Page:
The owner went after his lost sheep. Christ is the owner. His sheep are believers. In a church setting, believers who left the church are they the lost sheep? If they were believers, they are not lost anymore, right? If they were sheep of the Lord, He would keep them safe and bring them to another church where they can be used effectively.

Many churches might have felt bad when Paul left them. They sure wanted him to stay with them but God wanted him to move from one place to another. Many times God uses difficulties as “go signals” to reposition or redirect His obedient servants.

2. Difficulty

4 From there we put out to sea again and passed to the lee of Cyprus because the winds were against us. 5 When we had sailed across the open sea off the coast of Cilicia and Pamphylia, we landed at Myra in Lycia. 6 There the centurion found an Alexandrian ship sailing for Italy and put us on board.

The presence of strong wind proves that difficulties are also God’s instruments. God uses the wind to redirect the voyage of Paul. Why did the centurion transfer Paul long voyage and there on the Alexandrian ship? Accordingly, Alexandrian ships carried grains from Egypt to Rome. Those ships were purposely built and carried large amount of supplies for long voyages.

The former ship that Paul boarded was designed to sail along the coast of the province of Asia. But because of strong wind, they were force into the open sea. That might be one reason the centurion decided to board the Alexandrian ship. The centurion was concerned of his soldiers’ health, strength, and safety to secure the prisoners.

7 We made slow headway for many days and had difficulty arriving off Cnidus. When the wind did not allow us to hold our course, we sailed to the lee of Crete, opposite Salmone. 8 We moved along the coast with difficulty and came to a place called Fair Havens, near the town of Lasea.

The centurion’s decision to transfer to the Alexandrian ship can be considered as wise and practical resolution. True to his kind character, the centurion has visualized the future needs of those people under his care, the soldiers and prisoners. With safety and more than enough supply, it seems like problem-free kind of life, isn’t it? The place where they came to might have been named Fair Havens because it’s the fairest place during stormy weather. We cannot easily appreciate stormy life, can we?

When life becomes rough, stormy and windy, believers can find rest in the Lord. Remember when the disciples worried of getting drowned during a storm? What was Jesus doing at that time? Sleeping! Resting! Relaxing! Jesus knows how to relax in the midst of storm. That was why He invites us to come to Him and have rest from Him.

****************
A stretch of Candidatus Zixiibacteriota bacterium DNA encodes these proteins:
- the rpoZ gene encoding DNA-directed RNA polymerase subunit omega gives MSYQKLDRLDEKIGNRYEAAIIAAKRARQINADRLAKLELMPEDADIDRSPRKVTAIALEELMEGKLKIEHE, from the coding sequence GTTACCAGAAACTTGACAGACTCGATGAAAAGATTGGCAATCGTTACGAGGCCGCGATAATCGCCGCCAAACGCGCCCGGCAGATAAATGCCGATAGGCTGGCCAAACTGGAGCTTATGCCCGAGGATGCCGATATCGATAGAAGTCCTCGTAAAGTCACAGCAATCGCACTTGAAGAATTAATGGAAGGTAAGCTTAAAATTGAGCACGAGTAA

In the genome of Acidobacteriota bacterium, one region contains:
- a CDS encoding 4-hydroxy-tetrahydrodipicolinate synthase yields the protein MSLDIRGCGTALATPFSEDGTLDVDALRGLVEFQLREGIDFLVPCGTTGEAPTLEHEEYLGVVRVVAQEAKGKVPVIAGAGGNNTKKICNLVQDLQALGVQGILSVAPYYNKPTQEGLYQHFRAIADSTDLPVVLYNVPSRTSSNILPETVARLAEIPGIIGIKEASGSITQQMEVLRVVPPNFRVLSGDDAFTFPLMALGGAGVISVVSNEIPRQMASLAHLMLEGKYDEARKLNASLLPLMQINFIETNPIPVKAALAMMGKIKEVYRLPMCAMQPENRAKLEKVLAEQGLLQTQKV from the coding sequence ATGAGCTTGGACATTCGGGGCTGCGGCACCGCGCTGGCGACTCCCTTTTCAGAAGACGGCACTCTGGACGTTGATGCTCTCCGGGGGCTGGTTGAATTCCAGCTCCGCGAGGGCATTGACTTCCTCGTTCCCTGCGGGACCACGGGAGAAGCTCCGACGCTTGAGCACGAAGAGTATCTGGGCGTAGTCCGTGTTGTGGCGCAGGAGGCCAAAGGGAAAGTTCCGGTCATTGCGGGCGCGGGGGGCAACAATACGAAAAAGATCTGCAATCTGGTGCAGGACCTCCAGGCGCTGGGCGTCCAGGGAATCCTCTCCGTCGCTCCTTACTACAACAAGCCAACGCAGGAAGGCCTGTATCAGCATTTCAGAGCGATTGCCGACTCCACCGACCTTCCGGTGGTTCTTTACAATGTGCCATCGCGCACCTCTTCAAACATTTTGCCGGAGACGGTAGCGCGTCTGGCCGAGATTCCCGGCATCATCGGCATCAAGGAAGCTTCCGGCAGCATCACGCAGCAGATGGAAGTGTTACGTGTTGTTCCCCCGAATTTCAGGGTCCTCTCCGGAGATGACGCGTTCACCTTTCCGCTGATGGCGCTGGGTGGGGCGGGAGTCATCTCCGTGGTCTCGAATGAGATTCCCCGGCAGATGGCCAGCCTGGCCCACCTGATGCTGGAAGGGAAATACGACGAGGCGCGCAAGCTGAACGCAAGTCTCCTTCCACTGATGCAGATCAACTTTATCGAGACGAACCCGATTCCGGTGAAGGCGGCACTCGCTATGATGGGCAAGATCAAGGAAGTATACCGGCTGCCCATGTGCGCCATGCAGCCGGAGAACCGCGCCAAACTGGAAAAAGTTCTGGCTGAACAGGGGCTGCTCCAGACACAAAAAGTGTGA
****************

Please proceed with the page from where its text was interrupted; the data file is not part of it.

Who am I?

Does it seem like your life has been in the middle of storm or struggle? The great King David had great struggles before he eventually settled in his palace. He recorded that everything he had came from the Lord. Let’s learn from King David. In 2 Samuel 7:18-22, 18 Then King David went in and sat before the Lord, and he said: “Who am I, Sovereign Lord, and what is my family, that you have brought me this far? 19 And as if this were not enough in your sight, Sovereign Lord, you have also spoken about the future of the house of your servant—and this decree, Sovereign Lord, is for a mere human!
20“What more can David say to you? For you know your servant, Sovereign Lord. 21 For the sake of your word and according to your will, you have done this great thing and made it known to your servant. 22 “How great you are, Sovereign Lord! There is no one like you, and there is no God but you, as we have heard with our own ears.

When God’s grace overflows in our hearts, like King David, there’s much gratitude and praises. God’s grace spurs us to realize that we deserve nothing from God.
Gratitude of the heart and desire to praise God originated from God. Paul preaches that God’s grace is sufficient for him because he personally experienced it.
King Solomon advised in Ecclesiastes 7:14, 14 When times are good, be happy; but when times are bad, consider this: God has made the one as well as the other.

Keep praying and asking God to overflow His grace in your life. When we face struggles, God might have designed them to bring praise into out hearts. Most of us desire an easy kind of life. But after tough trials, believers would praise God much more.

God’s grace inspires spontaneity to thank and praise the Lord. Once you sense in your heart the spontaneity of thankfulness to praise God, ask the Lord to intensify and increase that experience. It feels like sailing without worries. Find rest in Jesus!

***LTSII/2015***